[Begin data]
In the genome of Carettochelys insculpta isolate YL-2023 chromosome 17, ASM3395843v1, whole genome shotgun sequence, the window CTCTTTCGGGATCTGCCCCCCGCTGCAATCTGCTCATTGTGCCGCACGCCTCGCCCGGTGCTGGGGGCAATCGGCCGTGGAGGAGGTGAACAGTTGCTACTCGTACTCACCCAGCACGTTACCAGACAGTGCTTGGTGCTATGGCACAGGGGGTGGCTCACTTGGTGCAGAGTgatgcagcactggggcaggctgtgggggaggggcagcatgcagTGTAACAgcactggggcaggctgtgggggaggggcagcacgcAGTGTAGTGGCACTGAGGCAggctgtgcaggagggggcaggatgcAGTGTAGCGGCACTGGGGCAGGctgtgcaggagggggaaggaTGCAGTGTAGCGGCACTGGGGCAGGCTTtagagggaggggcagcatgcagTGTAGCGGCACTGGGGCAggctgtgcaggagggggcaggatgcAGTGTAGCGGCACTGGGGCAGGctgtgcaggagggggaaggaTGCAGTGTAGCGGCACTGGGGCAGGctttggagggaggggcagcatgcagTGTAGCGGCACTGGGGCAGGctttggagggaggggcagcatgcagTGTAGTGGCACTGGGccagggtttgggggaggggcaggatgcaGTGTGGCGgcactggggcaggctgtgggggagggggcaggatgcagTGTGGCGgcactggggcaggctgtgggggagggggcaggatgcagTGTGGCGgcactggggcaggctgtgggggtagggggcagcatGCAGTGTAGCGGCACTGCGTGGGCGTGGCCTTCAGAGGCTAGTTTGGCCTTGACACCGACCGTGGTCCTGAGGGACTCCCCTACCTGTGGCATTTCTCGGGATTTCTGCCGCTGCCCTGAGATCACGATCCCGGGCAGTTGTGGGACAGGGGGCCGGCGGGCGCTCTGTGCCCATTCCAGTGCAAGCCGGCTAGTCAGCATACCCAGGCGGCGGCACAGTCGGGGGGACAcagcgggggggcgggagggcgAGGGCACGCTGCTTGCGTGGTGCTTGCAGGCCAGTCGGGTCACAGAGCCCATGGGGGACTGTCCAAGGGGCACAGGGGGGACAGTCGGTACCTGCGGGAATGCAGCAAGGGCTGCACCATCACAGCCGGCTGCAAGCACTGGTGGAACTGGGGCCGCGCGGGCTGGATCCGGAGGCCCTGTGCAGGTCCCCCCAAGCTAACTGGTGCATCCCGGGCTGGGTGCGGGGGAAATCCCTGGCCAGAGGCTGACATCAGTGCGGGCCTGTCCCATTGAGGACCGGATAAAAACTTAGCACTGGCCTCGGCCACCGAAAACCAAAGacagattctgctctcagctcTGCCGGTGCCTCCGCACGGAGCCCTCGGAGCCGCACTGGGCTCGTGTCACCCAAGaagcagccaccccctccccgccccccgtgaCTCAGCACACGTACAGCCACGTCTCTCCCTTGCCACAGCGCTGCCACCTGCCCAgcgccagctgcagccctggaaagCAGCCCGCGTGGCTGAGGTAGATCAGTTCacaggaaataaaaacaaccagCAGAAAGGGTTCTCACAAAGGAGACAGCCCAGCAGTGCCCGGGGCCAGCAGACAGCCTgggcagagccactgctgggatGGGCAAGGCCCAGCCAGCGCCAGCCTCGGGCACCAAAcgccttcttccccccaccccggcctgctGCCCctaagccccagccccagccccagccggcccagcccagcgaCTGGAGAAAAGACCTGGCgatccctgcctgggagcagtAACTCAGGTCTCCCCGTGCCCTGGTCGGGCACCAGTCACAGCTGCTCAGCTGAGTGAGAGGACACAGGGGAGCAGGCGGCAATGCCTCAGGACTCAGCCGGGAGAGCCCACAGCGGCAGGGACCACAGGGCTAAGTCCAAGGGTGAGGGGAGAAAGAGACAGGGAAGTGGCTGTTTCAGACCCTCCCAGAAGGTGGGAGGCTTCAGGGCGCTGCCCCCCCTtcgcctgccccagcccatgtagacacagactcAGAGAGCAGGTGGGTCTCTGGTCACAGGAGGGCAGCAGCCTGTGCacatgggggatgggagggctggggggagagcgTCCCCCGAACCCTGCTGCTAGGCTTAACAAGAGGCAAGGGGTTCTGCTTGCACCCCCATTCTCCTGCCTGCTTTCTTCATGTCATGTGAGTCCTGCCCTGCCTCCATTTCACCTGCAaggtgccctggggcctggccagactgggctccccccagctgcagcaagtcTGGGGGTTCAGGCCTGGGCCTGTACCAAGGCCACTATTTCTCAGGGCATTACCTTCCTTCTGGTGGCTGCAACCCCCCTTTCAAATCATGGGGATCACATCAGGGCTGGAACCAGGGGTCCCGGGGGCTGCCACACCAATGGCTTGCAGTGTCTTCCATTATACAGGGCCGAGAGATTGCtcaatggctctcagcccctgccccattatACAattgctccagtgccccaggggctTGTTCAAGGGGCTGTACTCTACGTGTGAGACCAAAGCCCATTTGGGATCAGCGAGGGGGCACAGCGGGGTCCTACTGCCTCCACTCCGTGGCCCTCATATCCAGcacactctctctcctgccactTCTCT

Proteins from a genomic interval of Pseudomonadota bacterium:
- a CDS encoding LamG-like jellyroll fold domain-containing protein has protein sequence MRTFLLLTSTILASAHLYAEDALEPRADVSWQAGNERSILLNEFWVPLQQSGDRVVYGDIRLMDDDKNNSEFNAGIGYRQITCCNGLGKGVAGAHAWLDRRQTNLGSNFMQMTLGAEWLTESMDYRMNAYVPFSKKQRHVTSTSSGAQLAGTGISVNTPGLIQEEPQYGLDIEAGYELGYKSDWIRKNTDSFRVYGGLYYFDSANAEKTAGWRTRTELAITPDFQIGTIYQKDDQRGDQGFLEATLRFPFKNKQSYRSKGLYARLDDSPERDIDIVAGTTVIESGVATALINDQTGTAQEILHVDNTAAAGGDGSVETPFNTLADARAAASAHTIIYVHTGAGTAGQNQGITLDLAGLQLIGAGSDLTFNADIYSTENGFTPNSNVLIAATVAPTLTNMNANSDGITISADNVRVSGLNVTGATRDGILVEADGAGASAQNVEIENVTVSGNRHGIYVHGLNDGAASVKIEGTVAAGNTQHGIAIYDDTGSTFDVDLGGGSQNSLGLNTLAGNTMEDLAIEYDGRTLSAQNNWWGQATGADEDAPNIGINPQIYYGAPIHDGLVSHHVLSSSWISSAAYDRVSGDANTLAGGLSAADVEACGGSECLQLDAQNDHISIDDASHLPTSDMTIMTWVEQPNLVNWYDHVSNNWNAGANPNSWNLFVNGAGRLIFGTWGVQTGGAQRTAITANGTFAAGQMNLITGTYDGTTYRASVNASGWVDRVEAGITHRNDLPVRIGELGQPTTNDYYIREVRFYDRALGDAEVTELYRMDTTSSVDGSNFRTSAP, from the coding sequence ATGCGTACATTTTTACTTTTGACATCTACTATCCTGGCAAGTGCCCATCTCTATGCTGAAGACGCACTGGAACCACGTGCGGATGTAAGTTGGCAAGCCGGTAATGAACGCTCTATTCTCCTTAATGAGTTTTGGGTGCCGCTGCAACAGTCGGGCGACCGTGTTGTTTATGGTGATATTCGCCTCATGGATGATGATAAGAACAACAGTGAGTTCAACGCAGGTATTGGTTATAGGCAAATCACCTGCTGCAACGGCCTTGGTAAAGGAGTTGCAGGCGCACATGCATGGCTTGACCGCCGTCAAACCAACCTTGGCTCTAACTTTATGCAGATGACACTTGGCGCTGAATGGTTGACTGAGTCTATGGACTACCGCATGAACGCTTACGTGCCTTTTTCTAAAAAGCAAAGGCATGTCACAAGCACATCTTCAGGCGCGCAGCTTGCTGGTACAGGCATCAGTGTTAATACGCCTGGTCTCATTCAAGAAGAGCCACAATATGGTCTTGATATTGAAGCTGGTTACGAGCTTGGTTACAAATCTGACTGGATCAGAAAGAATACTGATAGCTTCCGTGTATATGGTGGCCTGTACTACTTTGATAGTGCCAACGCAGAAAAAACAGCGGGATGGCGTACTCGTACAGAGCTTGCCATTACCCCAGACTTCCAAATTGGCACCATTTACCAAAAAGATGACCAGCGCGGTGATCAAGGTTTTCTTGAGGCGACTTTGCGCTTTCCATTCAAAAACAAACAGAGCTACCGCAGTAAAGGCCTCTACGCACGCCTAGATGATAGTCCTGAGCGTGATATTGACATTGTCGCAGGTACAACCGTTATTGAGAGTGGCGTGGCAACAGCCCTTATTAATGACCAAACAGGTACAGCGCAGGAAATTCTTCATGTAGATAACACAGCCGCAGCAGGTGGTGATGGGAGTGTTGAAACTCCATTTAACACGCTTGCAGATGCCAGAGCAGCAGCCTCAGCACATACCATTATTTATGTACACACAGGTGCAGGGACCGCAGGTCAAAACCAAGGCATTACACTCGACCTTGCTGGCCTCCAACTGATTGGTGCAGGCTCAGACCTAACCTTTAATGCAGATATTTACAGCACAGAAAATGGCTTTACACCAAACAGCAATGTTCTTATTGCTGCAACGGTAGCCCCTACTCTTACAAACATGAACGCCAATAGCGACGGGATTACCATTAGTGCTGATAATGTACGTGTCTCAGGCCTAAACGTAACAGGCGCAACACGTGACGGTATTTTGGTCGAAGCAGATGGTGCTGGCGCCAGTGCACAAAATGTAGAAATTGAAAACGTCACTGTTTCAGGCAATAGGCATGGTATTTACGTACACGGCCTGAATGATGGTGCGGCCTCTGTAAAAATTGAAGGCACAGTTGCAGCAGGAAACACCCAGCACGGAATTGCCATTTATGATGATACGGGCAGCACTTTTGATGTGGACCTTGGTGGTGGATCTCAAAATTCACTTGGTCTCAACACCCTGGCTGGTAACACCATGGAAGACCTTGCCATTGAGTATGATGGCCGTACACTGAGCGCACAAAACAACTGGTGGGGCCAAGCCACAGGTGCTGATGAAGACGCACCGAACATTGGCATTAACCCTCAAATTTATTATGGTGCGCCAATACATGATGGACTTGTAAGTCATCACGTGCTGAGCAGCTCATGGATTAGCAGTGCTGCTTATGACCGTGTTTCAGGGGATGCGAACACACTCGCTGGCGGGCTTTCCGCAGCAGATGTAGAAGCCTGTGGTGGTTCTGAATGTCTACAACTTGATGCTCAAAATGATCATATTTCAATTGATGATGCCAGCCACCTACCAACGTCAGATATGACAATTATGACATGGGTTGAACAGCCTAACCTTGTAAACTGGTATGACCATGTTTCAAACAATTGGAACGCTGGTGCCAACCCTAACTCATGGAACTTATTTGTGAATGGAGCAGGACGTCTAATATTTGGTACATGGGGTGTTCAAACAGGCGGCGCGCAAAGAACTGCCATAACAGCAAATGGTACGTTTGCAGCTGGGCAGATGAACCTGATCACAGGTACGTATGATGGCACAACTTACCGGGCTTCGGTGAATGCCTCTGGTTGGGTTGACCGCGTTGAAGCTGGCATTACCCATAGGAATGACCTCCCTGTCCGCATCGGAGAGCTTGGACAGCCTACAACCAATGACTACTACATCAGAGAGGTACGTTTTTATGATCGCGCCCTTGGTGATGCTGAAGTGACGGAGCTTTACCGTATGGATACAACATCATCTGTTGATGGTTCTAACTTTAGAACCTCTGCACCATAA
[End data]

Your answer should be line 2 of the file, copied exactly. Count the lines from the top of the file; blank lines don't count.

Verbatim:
Proteins from a genomic interval of Pseudomonadota bacterium: